Running Complex Commands with sudo

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If you use sudo to run commands as root, you've probably run into “permission denied” problems when only part of a pipeline or part of a command is running with root permissions.

This fails with “permission denied” because the file is writable only by root:

$ echo 12000 > /proc/sys/vm/dirty_writeback_centisecs

But, this fails too:

$ sudo echo 12000 > /proc/sys/vm/dirty_writeback_centisecs

Why? The /bin/echo program is running as root, because of sudo, but the shell that's redirecting echo's output to the root-only file is still running as you. Your current shell does the redirection before sudo starts.

The solution is to run the whole pipeline under sudo. There are a couple ways to do it, but I prefer:

echo "echo 12000 > /proc/sys/vm/dirty_writeback_centisecs" | sudo sh

That way, I can type everything before the pipe character, and see what I'm about to run as root, then press the up arrow and add the | sudo sh to do it for real. This is not a big deal for short, obvious pipelines, but when you're building up a more complicated command as root, it's safer to look at it first before you run it.

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Why? The /bin/echo program

boediger's picture

Why? The /bin/echo program is running as root, because of sudo, but the shell that's redirecting echo's output to the root-only file is still running as you. Your current shell does the redirection before sudo starts.

The solution is to run the whole pipeline under sudo. There are a couple ways to do it, but I prefer:

boediger

A whole article decribing a

Anonymous's picture

A whole article decribing a single command line method? Surely more thought could have gone into this.

A whole article decribing a

K31th's picture

A whole article decribing a single command line method? Surely more thought could have gone into this.

tee shirts?

felipe's picture

man 1 tee
just as the above post explains, you can use tee. It is easier to visualise what's happening.

Proto's way is better.

jpenny's picture

Sorry, bad cut and paste. Proto's method shows:

Apr 3 12:00:09 xxxxxxxx sudo: xxxxxxx : TTY=pts/22 ; PWD=/tmp ; USER=root ; COMMAND=/bin/sh -c echo 0 >/proc/sys/net/ipv4/ip_forward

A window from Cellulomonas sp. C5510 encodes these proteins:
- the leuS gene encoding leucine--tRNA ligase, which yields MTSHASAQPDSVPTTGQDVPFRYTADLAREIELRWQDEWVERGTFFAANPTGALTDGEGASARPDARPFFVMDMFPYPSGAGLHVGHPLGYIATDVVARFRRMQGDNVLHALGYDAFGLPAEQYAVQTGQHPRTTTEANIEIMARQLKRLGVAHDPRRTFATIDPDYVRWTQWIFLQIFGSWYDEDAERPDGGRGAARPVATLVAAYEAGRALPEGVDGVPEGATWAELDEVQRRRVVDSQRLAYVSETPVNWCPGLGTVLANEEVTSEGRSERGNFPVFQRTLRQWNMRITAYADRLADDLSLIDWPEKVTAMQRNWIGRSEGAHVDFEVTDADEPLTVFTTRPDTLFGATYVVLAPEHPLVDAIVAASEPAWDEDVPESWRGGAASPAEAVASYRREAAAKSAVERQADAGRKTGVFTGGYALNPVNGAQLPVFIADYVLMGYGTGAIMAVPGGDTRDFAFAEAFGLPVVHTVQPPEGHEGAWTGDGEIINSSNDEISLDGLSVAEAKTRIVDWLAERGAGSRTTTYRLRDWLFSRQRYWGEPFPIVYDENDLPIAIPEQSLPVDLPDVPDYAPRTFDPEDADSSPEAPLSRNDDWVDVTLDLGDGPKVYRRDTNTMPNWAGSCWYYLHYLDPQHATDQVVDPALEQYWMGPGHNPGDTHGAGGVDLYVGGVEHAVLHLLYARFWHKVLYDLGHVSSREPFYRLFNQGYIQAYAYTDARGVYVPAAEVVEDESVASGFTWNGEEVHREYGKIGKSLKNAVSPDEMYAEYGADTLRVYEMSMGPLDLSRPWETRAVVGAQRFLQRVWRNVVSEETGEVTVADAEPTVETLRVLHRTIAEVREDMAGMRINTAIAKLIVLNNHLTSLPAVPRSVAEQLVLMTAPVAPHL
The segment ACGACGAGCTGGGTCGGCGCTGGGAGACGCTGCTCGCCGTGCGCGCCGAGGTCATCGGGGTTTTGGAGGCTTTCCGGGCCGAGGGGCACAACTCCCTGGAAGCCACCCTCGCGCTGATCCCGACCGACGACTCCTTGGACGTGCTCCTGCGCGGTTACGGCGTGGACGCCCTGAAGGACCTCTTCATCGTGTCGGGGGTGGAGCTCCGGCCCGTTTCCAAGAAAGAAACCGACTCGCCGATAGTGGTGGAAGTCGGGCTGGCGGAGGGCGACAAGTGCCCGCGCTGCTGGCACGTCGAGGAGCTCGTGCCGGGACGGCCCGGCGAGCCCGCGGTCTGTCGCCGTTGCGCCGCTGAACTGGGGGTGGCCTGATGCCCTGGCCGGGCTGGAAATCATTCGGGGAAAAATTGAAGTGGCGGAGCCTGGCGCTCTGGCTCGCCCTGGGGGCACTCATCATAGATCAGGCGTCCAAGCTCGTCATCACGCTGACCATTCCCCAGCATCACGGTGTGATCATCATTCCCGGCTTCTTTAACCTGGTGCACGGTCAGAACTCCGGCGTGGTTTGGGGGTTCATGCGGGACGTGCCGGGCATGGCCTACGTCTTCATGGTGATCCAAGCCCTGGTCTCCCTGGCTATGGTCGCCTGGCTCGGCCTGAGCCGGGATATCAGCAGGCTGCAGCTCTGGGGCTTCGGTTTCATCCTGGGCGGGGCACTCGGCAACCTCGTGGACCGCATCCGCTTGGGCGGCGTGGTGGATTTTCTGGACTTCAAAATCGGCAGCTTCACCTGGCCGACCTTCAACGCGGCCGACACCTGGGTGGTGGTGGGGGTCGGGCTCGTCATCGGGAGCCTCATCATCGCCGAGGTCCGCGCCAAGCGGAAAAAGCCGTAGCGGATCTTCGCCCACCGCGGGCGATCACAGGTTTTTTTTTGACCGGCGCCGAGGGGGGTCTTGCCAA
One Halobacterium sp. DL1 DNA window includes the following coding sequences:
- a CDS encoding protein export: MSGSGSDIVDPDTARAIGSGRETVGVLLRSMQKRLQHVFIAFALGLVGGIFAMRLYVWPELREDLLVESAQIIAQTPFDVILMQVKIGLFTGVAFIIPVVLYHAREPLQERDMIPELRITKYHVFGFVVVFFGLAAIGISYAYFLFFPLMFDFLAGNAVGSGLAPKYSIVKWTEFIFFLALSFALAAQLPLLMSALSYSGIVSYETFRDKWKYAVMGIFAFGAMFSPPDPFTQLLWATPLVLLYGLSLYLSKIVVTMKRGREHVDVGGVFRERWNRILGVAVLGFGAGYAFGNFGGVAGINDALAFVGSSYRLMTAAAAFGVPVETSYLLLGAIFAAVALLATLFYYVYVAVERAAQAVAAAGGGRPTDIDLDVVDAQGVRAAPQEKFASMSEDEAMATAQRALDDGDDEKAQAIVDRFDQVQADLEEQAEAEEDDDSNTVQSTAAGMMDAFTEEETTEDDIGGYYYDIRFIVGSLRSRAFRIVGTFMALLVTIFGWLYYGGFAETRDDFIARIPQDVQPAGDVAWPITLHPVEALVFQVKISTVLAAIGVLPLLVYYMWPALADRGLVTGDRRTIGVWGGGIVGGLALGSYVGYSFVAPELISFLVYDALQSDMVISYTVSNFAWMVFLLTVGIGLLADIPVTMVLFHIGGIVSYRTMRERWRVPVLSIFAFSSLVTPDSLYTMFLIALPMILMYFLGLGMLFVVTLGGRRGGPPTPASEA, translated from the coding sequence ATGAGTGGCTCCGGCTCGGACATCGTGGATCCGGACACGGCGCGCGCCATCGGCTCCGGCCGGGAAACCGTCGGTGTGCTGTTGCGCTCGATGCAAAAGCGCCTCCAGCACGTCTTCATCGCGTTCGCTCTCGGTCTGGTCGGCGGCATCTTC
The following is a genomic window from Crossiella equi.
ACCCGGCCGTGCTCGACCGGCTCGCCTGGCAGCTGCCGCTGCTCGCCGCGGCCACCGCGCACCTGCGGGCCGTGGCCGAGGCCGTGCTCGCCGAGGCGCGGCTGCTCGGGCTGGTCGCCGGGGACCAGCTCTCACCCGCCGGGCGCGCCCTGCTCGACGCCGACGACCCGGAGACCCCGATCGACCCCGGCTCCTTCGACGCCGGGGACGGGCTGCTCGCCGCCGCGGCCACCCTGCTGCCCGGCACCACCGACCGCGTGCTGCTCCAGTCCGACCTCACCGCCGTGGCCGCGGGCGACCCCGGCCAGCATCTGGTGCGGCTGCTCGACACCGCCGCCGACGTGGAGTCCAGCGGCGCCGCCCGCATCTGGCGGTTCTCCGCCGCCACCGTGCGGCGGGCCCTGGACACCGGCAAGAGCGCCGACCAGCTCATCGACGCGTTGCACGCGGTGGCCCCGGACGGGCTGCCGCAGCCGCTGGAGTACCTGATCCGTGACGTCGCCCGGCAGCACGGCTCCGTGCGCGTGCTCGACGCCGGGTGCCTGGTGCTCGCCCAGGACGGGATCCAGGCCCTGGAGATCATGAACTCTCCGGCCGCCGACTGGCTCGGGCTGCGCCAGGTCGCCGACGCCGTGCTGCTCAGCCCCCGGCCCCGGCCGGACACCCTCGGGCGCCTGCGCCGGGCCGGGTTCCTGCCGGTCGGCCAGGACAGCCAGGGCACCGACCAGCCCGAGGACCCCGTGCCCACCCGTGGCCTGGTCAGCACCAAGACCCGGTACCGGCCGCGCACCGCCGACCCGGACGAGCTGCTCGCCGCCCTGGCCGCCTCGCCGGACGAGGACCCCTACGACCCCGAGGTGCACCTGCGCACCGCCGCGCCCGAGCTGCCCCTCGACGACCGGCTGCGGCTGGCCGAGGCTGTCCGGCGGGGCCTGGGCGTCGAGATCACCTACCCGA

First set of xxxxxxxx is machine name, second is userid.

Proto's way is better

jpenny's picture

It gives better logging.

Using proto's method, auth.log shows:

Apr 3 12:00:12 xxxxxxxxx sudo: xxxxxxxx : TTY=pts/22 ; PWD=/tmp ; USER=root ; COMMAND=/usr/bin/tail /var/log/auth.log

Don's way just shows:

Apr 3 11:58:02 xxxxxxxx sudo: xxxxxxxx : TTY=pts/22 ; PWD=/tmp ; USER=root ; COMMAND=/bin/sh

sudo: cd: command not found

Anonymous's picture

The one that drives me crazy is when I'm trying to change to a directory with only root access:

john@p490:~$ cd /root
john@p490:/root$ cd .gconf
bash: cd: .gconf: Permission denied
john@p490:/root$ sudo cd .gconf 
sudo: cd: command not found

I always just give up at that point and change to the root user account with:

$ sudo su -

but I guess I could stack up the commands as shown above.

I do the same with: sudo sh

Proto's picture

I do the same with:

sudo sh -c "echo 12000 > /proc/sys/vm/dirty_writeback_centisecs"

I use the same one: sudo -c

Barun's picture

I use the same one: sudo -c ''. It is the more direct approach available, than using echo with sudo.

how about 'sudo -i' first?

Gerald Marewo's picture

how about 'sudo -i' first?

I am totally agree with you,

day spa gold coast's picture

I am totally agree with you, It's really great.

another way

Joe A's picture

I like to use tee for this. Using your example, you could use
$ echo 12000 | sudo tee /proc/sys/vm/dirty_writeback_centisecs

This works for the same reason, it runs tee with sudo. You can also use
tee -a
to append to file instead of overwriting it.

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